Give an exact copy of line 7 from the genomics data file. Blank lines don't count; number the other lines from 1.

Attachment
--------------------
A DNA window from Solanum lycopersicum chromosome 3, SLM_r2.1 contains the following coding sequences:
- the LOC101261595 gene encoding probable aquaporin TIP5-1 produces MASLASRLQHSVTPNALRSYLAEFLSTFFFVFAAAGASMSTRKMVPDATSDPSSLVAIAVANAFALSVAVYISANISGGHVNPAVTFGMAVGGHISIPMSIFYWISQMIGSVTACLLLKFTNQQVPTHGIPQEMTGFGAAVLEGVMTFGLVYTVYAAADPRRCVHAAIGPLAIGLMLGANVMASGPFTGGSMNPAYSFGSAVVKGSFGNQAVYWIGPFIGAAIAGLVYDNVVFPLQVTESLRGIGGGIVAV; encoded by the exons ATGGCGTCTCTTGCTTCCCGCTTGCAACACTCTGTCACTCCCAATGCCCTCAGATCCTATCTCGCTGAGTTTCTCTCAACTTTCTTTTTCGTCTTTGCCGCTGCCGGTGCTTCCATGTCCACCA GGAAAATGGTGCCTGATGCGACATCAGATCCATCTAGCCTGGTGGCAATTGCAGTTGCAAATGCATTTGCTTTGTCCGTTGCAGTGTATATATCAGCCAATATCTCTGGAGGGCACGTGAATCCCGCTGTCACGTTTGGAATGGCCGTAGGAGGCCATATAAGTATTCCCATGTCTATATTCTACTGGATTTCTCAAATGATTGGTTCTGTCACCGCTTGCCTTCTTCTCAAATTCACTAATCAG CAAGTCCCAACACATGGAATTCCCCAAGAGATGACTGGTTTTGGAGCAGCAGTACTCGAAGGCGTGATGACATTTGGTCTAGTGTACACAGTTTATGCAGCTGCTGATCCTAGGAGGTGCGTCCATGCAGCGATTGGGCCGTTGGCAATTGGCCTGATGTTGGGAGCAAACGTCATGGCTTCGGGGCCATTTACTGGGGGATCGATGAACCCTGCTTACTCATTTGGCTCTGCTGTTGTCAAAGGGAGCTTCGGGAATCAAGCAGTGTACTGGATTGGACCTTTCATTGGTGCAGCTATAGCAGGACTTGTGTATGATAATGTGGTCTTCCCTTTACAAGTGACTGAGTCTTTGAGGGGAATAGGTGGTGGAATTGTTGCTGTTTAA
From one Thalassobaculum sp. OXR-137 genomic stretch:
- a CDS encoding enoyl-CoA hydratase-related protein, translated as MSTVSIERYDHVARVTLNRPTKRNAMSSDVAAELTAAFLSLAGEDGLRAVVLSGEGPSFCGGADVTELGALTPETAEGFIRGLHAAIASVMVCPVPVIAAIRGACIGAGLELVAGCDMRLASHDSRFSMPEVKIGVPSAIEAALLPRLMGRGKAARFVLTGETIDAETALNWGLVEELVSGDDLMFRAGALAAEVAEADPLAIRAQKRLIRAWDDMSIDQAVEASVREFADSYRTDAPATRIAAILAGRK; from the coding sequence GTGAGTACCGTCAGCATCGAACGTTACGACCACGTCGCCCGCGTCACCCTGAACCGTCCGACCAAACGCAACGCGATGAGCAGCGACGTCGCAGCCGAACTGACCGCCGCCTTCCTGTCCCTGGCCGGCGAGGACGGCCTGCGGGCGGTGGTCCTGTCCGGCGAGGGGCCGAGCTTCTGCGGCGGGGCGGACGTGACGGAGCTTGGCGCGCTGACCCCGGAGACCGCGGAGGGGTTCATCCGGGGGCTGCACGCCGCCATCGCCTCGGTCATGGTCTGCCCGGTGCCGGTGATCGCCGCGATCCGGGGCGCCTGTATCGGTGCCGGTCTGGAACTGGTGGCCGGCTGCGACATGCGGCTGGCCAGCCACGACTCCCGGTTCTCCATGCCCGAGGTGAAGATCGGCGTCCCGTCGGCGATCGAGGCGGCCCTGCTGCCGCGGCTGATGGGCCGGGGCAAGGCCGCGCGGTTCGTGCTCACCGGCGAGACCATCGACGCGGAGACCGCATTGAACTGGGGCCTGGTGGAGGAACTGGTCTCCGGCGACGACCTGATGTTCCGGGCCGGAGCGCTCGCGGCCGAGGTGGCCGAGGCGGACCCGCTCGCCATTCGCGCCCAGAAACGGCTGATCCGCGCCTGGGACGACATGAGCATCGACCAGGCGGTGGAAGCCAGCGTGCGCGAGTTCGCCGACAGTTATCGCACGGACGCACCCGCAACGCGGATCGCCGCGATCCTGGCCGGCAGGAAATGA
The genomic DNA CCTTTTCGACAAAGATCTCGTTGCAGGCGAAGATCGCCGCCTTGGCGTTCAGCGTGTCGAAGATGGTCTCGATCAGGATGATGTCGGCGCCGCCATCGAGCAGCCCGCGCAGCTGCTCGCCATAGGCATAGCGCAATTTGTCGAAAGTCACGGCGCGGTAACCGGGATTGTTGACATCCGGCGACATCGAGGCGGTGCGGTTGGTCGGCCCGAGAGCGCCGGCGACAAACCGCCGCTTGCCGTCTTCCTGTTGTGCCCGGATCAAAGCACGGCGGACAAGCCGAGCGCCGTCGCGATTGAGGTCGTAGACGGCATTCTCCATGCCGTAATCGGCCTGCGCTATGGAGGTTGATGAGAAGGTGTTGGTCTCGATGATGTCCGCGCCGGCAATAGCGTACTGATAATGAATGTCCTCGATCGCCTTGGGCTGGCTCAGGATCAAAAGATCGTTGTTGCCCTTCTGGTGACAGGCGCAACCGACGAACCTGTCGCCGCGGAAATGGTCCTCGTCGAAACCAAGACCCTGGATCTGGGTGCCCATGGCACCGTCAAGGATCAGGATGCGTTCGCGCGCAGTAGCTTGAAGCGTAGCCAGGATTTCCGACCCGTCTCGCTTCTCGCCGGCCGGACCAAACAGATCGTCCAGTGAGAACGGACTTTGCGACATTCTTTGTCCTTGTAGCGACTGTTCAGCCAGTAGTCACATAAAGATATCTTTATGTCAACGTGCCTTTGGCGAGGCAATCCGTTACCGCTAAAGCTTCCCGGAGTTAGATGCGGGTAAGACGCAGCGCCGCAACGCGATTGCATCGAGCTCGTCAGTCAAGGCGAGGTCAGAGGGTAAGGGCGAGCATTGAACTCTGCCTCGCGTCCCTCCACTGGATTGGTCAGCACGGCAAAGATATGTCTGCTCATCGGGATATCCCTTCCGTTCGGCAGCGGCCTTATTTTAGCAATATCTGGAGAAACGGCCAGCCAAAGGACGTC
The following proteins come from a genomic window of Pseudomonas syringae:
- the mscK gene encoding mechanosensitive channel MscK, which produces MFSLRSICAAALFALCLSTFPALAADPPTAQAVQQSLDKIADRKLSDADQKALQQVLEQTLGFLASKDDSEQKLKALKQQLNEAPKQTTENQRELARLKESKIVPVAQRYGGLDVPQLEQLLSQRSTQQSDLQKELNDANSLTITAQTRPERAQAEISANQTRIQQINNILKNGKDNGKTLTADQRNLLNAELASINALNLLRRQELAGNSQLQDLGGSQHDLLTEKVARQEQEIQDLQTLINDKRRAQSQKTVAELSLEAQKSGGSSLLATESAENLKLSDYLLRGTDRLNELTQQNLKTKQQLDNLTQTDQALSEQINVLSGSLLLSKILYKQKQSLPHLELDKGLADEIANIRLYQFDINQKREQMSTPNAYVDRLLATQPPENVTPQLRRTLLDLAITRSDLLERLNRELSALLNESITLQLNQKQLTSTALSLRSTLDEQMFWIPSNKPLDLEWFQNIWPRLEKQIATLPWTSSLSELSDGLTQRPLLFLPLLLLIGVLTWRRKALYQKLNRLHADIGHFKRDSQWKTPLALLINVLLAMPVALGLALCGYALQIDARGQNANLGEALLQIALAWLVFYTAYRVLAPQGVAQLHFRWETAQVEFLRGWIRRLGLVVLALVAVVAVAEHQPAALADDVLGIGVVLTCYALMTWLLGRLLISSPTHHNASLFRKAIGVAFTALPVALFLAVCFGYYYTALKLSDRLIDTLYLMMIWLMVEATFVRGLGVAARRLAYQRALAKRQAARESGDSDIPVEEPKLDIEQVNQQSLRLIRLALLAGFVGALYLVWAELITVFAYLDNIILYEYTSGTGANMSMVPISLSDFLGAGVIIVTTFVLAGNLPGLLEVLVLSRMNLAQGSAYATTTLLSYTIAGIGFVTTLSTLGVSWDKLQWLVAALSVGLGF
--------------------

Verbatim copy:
- the mscK gene encoding mechanosensitive channel MscK, which produces MFSLRSICAAALFALCLSTFPALAADPPTAQAVQQSLDKIADRKLSDADQKALQQVLEQTLGFLASKDDSEQKLKALKQQLNEAPKQTTENQRELARLKESKIVPVAQRYGGLDVPQLEQLLSQRSTQQSDLQKELNDANSLTITAQTRPERAQAEISANQTRIQQINNILKNGKDNGKTLTADQRNLLNAELASINALNLLRRQELAGNSQLQDLGGSQHDLLTEKVARQEQEIQDLQTLINDKRRAQSQKTVAELSLEAQKSGGSSLLATESAENLKLSDYLLRGTDRLNELTQQNLKTKQQLDNLTQTDQALSEQINVLSGSLLLSKILYKQKQSLPHLELDKGLADEIANIRLYQFDINQKREQMSTPNAYVDRLLATQPPENVTPQLRRTLLDLAITRSDLLERLNRELSALLNESITLQLNQKQLTSTALSLRSTLDEQMFWIPSNKPLDLEWFQNIWPRLEKQIATLPWTSSLSELSDGLTQRPLLFLPLLLLIGVLTWRRKALYQKLNRLHADIGHFKRDSQWKTPLALLINVLLAMPVALGLALCGYALQIDARGQNANLGEALLQIALAWLVFYTAYRVLAPQGVAQLHFRWETAQVEFLRGWIRRLGLVVLALVAVVAVAEHQPAALADDVLGIGVVLTCYALMTWLLGRLLISSPTHHNASLFRKAIGVAFTALPVALFLAVCFGYYYTALKLSDRLIDTLYLMMIWLMVEATFVRGLGVAARRLAYQRALAKRQAARESGDSDIPVEEPKLDIEQVNQQSLRLIRLALLAGFVGALYLVWAELITVFAYLDNIILYEYTSGTGANMSMVPISLSDFLGAGVIIVTTFVLAGNLPGLLEVLVLSRMNLAQGSAYATTTLLSYTIAGIGFVTTLSTLGVSWDKLQWLVAALSVGLGF